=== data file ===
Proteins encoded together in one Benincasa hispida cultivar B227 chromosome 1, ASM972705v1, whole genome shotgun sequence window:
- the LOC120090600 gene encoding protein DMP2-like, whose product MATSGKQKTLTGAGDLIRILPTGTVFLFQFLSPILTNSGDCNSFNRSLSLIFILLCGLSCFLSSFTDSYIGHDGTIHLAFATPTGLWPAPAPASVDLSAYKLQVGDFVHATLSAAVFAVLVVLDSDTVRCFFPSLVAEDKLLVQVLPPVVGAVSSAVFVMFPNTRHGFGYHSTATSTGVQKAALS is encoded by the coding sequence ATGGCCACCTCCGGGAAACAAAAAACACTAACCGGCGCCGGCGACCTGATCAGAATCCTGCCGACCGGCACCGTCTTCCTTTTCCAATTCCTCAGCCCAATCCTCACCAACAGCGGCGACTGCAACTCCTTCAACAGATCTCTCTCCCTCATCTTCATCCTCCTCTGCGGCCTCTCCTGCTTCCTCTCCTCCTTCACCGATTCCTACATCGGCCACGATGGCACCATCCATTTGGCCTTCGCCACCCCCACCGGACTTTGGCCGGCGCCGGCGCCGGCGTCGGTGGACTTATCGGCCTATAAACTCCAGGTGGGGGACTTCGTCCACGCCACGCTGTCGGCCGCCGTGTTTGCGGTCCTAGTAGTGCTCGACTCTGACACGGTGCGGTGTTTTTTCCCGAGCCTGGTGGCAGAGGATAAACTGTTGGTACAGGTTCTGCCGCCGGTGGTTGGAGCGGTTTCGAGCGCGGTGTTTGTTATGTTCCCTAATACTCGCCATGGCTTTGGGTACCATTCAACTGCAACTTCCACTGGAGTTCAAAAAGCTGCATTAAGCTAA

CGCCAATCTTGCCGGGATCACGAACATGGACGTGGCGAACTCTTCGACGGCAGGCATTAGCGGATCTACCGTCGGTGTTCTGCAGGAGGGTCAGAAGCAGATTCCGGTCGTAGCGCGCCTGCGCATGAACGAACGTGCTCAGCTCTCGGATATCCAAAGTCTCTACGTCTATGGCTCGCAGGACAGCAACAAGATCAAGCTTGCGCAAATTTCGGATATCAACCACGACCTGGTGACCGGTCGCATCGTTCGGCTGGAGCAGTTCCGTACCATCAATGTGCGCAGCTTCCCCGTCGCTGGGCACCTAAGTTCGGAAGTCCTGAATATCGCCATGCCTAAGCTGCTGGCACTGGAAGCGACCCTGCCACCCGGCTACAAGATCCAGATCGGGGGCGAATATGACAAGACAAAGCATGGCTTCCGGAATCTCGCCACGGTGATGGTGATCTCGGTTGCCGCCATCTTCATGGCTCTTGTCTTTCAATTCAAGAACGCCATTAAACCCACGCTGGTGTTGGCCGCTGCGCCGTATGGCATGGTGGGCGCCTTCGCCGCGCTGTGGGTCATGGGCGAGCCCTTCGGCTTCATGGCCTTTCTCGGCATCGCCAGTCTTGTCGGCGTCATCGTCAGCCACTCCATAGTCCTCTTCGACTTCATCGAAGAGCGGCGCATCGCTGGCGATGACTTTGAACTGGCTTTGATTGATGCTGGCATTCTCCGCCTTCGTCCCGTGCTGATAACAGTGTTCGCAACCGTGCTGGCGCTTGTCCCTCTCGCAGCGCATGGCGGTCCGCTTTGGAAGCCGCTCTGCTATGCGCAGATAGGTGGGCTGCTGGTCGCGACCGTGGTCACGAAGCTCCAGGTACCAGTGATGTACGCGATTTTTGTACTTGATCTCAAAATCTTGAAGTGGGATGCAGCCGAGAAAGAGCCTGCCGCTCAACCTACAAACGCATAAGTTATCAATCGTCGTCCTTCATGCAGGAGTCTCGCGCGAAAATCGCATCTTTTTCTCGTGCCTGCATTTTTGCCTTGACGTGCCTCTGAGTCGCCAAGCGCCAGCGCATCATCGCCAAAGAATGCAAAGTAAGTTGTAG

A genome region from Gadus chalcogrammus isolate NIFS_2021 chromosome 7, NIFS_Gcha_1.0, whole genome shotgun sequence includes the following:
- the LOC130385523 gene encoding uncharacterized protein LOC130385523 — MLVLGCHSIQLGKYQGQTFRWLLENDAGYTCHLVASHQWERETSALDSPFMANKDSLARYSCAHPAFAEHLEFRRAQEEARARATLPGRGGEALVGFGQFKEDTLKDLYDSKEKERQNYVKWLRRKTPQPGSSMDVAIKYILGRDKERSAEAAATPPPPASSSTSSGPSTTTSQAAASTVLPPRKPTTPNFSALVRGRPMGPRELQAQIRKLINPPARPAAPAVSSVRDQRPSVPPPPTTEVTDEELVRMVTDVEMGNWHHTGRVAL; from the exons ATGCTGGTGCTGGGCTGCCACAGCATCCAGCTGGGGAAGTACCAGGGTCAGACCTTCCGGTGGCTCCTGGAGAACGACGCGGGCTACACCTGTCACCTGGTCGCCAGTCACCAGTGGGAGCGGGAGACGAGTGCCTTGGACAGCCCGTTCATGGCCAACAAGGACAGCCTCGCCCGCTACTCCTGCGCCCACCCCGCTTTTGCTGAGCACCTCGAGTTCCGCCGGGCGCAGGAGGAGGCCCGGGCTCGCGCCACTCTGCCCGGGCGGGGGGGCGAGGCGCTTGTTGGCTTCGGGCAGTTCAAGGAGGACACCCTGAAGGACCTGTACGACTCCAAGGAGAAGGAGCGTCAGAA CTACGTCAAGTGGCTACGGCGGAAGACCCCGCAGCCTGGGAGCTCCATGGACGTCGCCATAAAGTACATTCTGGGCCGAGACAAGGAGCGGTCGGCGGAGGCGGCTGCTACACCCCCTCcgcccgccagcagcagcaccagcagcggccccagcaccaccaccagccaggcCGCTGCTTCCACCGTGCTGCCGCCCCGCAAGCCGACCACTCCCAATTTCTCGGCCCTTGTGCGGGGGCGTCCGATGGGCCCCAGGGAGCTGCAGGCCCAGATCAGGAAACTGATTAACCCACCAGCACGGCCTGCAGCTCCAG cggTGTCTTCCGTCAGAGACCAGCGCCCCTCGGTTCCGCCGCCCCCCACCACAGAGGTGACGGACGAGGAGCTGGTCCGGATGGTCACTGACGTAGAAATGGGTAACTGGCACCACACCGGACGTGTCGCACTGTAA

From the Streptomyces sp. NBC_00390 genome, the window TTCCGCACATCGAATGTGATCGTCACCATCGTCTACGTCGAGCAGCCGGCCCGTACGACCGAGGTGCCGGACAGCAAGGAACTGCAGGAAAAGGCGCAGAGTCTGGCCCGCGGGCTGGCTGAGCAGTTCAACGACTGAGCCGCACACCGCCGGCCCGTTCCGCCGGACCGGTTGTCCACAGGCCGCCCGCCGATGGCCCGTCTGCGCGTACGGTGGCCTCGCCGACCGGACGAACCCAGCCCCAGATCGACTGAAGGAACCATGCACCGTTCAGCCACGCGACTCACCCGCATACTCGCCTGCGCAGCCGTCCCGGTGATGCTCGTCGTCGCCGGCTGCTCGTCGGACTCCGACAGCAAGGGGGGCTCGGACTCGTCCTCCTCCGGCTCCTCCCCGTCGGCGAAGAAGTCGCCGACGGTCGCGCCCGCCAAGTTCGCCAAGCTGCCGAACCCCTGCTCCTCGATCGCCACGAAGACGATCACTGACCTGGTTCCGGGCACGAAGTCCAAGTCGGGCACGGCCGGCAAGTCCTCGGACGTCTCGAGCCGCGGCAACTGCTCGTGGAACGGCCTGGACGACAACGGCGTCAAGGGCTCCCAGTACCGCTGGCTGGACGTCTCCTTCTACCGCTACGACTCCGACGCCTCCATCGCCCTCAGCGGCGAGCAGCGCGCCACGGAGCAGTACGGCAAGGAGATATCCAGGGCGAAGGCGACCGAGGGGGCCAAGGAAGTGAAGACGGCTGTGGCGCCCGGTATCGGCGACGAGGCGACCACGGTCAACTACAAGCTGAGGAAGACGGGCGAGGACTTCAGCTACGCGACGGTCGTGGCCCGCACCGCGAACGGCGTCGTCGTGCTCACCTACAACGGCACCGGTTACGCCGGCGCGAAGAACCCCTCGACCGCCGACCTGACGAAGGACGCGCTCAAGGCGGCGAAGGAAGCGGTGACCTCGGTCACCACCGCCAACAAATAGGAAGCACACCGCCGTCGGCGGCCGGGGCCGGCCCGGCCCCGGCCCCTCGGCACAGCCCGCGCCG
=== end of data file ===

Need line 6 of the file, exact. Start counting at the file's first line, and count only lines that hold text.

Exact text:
From the Streptomyces sp. NBC_00390 genome, the window TTCCGCACATCGAATGTGATCGTCACCATCGTCTACGTCGAGCAGCCGGCCCGTACGACCGAGGTGCCGGACAGCAAGGAACTGCAGGAAAAGGCGCAGAGTCTGGCCCGCGGGCTGGCTGAGCAGTTCAACGACTGAGCCGCACACCGCCGGCCCGTTCCGCCGGACCGGTTGTCCACAGGCCGCCCGCCGATGGCCCGTCTGCGCGTACGGTGGCCTCGCCGACCGGACGAACCCAGCCCCAGATCGACTGAAGGAACCATGCACCGTTCAGCCACGCGACTCACCCGCATACTCGCCTGCGCAGCCGTCCCGGTGATGCTCGTCGTCGCCGGCTGCTCGTCGGACTCCGACAGCAAGGGGGGCTCGGACTCGTCCTCCTCCGGCTCCTCCCCGTCGGCGAAGAAGTCGCCGACGGTCGCGCCCGCCAAGTTCGCCAAGCTGCCGAACCCCTGCTCCTCGATCGCCACGAAGACGATCACTGACCTGGTTCCGGGCACGAAGTCCAAGTCGGGCACGGCCGGCAAGTCCTCGGACGTCTCGAGCCGCGGCAACTGCTCGTGGAACGGCCTGGACGACAACGGCGTCAAGGGCTCCCAGTACCGCTGGCTGGACGTCTCCTTCTACCGCTACGACTCCGACGCCTCCATCGCCCTCAGCGGCGAGCAGCGCGCCACGGAGCAGTACGGCAAGGAGATATCCAGGGCGAAGGCGACCGAGGGGGCCAAGGAAGTGAAGACGGCTGTGGCGCCCGGTATCGGCGACGAGGCGACCACGGTCAACTACAAGCTGAGGAAGACGGGCGAGGACTTCAGCTACGCGACGGTCGTGGCCCGCACCGCGAACGGCGTCGTCGTGCTCACCTACAACGGCACCGGTTACGCCGGCGCGAAGAACCCCTCGACCGCCGACCTGACGAAGGACGCGCTCAAGGCGGCGAAGGAAGCGGTGACCTCGGTCACCACCGCCAACAAATAGGAAGCACACCGCCGTCGGCGGCCGGGGCCGGCCCGGCCCCGGCCCCTCGGCACAGCCCGCGCCG